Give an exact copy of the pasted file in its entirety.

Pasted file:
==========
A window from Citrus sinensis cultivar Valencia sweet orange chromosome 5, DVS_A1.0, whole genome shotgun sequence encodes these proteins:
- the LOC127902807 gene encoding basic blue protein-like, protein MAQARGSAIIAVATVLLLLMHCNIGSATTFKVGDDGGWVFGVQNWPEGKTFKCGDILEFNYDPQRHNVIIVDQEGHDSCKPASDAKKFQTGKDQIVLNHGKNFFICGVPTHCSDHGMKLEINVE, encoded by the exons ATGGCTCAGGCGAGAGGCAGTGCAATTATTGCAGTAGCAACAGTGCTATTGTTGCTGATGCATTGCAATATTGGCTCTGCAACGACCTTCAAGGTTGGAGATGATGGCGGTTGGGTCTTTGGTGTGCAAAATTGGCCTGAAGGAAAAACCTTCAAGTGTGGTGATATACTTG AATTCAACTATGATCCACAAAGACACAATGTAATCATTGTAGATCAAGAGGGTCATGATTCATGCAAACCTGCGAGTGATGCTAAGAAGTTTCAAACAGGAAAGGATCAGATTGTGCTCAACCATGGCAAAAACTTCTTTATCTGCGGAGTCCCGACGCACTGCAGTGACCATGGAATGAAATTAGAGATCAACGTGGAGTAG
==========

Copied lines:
A window from Citrus sinensis cultivar Valencia sweet orange chromosome 5, DVS_A1.0, whole genome shotgun sequence encodes these proteins:
- the LOC127902807 gene encoding basic blue protein-like, protein MAQARGSAIIAVATVLLLLMHCNIGSATTFKVGDDGGWVFGVQNWPEGKTFKCGDILEFNYDPQRHNVIIVDQEGHDSCKPASDAKKFQTGKDQIVLNHGKNFFICGVPTHCSDHGMKLEINVE, encoded by the exons ATGGCTCAGGCGAGAGGCAGTGCAATTATTGCAGTAGCAACAGTGCTATTGTTGCTGATGCATTGCAATATTGGCTCTGCAACGACCTTCAAGGTTGGAGATGATGGCGGTTGGGTCTTTGGTGTGCAAAATTGGCCTGAAGGAAAAACCTTCAAGTGTGGTGATATACTTG AATTCAACTATGATCCACAAAGACACAATGTAATCATTGTAGATCAAGAGGGTCATGATTCATGCAAACCTGCGAGTGATGCTAAGAAGTTTCAAACAGGAAAGGATCAGATTGTGCTCAACCATGGCAAAAACTTCTTTATCTGCGGAGTCCCGACGCACTGCAGTGACCATGGAATGAAATTAGAGATCAACGTGGAGTAG